Friday, November 02, 2007

Grumblings on Afghanistan from unnamed officials

The Globe has a report today on a conference held in London on Afghanistan, organized by our government. The report points to divisions among NATO countries in Afghanistan in terms of the lack of a coherent strategy and quotes attendees as saying a more coordinated and better resourced mission, in troops and money, will be the only way to succeed going forward. So what's new here? A few anonymous comments, it appears, from unnamed Canadian officials who might feel freed up a little while overseas to speak on the matter:
Canadian officials, in off-the-record interviews, acknowledged that the nation-building and aid efforts run by the Department of Foreign Affairs and the military efforts led by General Rick Hillier are poorly co-ordinated and that top officials are increasingly at odds with one another.

Gen. Hillier was criticized by officials from the office of Prime Minister Stephen Harper on Wednesday for saying it will be at least a decade before Afghanistan is able to field a military capable of managing its security on its own.

But most officials say privately that, at current troop and funding levels, there is little chance of any lasting progress in the conflict-ridden south of Afghanistan, where Canada's 2,500 soldiers are headquartered. (emphasis added)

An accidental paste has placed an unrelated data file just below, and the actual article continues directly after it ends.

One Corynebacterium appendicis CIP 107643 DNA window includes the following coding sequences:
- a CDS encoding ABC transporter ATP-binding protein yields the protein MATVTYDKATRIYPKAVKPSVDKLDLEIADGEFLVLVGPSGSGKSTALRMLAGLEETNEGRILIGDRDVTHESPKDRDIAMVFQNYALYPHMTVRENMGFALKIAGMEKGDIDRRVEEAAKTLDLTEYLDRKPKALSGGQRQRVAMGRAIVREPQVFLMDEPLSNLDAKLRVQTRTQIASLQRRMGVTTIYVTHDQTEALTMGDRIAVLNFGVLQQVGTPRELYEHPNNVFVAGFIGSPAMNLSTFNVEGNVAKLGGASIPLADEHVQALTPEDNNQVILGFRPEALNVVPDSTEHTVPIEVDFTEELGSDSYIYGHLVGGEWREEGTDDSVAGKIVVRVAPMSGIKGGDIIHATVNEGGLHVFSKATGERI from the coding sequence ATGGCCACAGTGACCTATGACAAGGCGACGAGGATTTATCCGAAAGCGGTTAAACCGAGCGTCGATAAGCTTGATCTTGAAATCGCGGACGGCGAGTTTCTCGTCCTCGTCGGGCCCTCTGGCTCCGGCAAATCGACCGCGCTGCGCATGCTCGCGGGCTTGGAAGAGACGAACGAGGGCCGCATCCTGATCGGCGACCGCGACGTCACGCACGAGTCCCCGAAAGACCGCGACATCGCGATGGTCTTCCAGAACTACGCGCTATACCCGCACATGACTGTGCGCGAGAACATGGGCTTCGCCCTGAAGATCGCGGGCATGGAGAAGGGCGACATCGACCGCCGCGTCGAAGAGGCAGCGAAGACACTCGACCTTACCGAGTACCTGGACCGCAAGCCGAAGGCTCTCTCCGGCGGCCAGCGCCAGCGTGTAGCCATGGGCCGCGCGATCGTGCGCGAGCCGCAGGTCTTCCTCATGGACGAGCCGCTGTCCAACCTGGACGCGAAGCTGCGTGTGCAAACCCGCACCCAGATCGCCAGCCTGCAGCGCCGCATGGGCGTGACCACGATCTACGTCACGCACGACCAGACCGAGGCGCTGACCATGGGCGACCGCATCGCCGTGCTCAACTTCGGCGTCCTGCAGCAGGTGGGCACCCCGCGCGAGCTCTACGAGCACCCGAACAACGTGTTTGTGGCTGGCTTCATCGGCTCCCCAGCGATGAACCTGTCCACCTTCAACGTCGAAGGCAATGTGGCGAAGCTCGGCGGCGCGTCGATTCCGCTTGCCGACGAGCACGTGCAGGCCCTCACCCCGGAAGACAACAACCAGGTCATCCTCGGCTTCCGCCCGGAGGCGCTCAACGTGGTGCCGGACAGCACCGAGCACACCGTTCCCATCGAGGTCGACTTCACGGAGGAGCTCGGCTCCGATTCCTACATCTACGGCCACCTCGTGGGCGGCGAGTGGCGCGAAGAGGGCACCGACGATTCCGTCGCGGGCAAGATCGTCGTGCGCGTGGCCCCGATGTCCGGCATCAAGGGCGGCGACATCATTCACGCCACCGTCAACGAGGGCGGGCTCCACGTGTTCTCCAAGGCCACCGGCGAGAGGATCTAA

I'm sure a few higher ups in the Harper crowd will be furious with the breach of the almighty code that thou shalt not speak without vetting by the PMO. It's not just infighting among NATO members that these officials indicate is going on. It sounds like there's a real sense of pessimism and frustration that's set in among Canadian officials as well on the future of the mission. Not exactly the positive picture of progress the Harper government likes to present.

And also of note from NATO attendees and of particular consequence to our troops in the south are such comments:
In private conversations, NATO commanders generally agree that the number of troops are inadequate for the task of stabilizing the south enough to bring in effective governance, as is the amount of aid funding, which is less than that devoted to the much smaller nation of Bosnia during the war there in the early 1990s.
The report quotes one individual as saying that a doubling of troops is required in order to stabilize the mission. And we all know that ain't happening. The message to be taken away from this conference is certainly not a good one. And the comments from these Canadian officials are pretty notable. Could be the Manley panel operating in the background that's got people talking.